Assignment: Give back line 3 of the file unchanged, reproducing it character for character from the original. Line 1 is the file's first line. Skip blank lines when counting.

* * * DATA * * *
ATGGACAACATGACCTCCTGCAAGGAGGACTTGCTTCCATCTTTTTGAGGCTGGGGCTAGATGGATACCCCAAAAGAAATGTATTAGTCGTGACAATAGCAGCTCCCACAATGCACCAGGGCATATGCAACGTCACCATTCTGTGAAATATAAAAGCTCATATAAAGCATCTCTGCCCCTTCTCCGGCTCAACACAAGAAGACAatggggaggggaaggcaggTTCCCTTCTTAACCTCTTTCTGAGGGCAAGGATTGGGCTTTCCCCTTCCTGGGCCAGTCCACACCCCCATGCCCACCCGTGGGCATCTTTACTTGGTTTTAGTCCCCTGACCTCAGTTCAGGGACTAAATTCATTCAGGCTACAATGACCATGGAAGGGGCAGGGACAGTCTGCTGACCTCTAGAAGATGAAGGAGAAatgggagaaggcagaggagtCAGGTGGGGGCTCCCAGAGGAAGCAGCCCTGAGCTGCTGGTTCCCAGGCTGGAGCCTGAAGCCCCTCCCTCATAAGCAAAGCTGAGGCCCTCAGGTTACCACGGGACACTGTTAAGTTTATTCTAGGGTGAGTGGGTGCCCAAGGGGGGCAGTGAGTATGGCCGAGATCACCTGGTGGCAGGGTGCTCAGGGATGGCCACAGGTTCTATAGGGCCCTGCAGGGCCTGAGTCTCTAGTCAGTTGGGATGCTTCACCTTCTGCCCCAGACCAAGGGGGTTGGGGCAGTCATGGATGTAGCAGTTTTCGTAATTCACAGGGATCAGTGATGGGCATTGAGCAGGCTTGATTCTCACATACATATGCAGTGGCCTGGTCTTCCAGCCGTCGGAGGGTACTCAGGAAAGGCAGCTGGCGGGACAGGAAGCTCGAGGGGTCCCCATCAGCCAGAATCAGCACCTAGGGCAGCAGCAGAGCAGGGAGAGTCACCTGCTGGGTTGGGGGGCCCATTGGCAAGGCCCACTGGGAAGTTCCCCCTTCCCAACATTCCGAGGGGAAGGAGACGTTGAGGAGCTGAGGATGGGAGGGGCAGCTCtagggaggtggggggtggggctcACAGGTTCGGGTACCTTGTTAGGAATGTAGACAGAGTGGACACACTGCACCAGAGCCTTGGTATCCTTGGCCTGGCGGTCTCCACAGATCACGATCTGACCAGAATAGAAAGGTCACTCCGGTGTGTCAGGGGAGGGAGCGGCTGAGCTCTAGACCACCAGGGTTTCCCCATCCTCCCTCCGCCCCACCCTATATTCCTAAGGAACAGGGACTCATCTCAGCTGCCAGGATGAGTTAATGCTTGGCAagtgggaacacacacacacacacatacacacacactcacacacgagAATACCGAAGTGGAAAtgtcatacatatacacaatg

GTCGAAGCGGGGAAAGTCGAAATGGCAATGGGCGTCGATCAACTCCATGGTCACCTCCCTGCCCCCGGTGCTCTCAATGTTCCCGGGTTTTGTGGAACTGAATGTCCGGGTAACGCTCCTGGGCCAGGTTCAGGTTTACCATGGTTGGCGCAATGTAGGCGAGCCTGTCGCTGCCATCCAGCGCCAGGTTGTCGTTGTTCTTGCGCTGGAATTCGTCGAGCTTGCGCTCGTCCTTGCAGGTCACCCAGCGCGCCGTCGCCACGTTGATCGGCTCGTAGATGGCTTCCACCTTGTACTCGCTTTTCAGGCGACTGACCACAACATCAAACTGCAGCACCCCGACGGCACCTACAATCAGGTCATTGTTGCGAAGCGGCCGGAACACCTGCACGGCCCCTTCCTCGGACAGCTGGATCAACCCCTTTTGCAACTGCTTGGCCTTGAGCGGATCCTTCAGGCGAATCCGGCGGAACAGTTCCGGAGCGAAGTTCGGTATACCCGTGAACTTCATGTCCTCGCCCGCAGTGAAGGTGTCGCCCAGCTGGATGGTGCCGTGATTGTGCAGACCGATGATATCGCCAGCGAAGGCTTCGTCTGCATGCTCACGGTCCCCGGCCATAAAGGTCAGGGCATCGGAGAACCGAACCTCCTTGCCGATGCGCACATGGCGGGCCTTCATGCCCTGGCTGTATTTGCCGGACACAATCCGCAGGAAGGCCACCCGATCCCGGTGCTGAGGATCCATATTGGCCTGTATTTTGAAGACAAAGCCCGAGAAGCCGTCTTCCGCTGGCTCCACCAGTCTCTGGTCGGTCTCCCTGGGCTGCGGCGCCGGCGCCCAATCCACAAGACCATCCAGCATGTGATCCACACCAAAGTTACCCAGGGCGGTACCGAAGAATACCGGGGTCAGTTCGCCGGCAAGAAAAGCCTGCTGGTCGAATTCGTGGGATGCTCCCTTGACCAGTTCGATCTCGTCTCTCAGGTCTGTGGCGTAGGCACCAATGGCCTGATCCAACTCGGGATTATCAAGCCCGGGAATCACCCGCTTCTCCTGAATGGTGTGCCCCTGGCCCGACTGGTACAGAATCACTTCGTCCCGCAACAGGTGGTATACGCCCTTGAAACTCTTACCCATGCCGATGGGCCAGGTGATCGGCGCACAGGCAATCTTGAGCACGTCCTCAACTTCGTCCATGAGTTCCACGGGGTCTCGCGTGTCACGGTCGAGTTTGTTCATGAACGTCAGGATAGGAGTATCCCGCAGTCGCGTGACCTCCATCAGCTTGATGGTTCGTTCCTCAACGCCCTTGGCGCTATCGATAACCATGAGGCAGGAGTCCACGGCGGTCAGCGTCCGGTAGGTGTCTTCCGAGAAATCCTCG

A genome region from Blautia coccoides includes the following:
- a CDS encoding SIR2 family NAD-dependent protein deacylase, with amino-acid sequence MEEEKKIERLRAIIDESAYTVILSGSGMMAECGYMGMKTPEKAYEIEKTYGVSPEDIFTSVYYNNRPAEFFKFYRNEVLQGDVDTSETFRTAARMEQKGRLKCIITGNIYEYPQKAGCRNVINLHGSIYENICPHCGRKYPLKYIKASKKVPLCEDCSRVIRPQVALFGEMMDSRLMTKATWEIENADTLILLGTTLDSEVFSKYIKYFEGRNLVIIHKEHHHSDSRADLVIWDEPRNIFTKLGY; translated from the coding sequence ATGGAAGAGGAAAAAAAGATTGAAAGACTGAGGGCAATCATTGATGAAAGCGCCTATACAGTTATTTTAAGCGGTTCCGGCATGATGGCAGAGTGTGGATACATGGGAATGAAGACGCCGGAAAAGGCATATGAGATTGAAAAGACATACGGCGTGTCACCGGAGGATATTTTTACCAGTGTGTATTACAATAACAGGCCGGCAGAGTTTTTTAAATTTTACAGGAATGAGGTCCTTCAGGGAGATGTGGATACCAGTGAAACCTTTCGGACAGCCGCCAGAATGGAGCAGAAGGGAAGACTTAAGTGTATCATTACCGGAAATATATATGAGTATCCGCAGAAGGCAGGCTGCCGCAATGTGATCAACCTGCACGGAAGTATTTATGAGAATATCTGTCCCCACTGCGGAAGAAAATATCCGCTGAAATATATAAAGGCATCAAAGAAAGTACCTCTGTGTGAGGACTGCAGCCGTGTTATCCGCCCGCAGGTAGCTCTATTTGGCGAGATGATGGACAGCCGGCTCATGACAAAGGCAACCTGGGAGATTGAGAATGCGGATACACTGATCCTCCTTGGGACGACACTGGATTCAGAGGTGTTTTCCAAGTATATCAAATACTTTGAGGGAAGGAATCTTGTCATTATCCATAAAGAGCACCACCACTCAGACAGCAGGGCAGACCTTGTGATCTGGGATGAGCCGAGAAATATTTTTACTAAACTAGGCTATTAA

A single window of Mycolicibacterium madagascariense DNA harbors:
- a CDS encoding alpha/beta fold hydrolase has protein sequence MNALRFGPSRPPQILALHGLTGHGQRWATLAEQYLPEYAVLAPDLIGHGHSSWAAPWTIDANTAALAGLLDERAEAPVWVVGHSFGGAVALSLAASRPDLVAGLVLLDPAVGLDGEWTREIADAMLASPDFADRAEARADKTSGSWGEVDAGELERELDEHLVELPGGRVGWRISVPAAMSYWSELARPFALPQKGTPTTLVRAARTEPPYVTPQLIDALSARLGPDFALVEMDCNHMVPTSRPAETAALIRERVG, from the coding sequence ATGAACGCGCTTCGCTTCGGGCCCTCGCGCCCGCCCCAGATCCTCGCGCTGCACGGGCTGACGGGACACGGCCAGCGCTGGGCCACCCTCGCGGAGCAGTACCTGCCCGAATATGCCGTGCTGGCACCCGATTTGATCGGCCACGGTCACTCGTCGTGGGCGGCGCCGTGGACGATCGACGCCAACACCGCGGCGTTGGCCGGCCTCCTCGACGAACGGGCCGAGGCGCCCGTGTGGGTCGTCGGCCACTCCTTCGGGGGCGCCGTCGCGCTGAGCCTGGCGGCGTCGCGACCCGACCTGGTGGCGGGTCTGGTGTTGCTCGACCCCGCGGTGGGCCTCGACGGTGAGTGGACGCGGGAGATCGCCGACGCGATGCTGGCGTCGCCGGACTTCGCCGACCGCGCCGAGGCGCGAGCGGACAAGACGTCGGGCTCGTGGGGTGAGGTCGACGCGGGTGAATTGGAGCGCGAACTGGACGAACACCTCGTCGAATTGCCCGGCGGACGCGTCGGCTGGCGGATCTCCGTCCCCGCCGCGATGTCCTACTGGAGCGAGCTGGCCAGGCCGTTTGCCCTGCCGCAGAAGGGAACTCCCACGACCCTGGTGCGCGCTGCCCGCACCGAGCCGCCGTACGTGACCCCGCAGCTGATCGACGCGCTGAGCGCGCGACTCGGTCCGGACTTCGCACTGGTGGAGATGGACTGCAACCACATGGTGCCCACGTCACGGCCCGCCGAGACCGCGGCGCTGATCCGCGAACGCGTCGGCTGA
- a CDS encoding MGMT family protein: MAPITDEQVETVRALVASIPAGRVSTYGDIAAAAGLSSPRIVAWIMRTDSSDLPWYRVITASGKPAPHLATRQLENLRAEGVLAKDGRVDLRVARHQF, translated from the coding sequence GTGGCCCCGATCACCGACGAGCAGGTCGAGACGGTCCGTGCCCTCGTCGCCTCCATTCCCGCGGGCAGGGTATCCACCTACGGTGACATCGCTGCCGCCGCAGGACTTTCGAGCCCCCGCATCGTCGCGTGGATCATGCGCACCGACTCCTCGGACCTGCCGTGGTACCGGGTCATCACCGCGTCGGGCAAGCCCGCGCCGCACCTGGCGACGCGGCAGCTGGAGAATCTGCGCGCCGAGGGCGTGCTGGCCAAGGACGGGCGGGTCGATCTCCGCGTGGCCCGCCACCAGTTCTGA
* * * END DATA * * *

A genome region from Blautia coccoides includes the following: